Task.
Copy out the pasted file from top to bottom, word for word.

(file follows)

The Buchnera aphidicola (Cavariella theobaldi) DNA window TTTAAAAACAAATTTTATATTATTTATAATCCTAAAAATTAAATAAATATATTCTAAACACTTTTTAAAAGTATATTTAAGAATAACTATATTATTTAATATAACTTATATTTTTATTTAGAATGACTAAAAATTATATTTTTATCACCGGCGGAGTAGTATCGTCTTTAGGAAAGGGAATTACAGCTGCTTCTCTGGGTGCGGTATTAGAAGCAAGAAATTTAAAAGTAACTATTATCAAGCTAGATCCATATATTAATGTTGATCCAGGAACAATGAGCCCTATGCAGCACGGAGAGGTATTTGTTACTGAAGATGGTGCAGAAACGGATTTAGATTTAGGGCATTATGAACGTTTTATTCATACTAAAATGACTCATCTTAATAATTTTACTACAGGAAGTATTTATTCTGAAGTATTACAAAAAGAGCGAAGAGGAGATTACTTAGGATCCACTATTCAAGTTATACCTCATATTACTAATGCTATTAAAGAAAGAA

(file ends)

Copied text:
The Buchnera aphidicola (Cavariella theobaldi) DNA window TTTAAAAACAAATTTTATATTATTTATAATCCTAAAAATTAAATAAATATATTCTAAACACTTTTTAAAAGTATATTTAAGAATAACTATATTATTTAATATAACTTATATTTTTATTTAGAATGACTAAAAATTATATTTTTATCACCGGCGGAGTAGTATCGTCTTTAGGAAAGGGAATTACAGCTGCTTCTCTGGGTGCGGTATTAGAAGCAAGAAATTTAAAAGTAACTATTATCAAGCTAGATCCATATATTAATGTTGATCCAGGAACAATGAGCCCTATGCAGCACGGAGAGGTATTTGTTACTGAAGATGGTGCAGAAACGGATTTAGATTTAGGGCATTATGAACGTTTTATTCATACTAAAATGACTCATCTTAATAATTTTACTACAGGAAGTATTTATTCTGAAGTATTACAAAAAGAGCGAAGAGGAGATTACTTAGGATCCACTATTCAAGTTATACCTCATATTACTAATGCTATTAAAGAAAGAA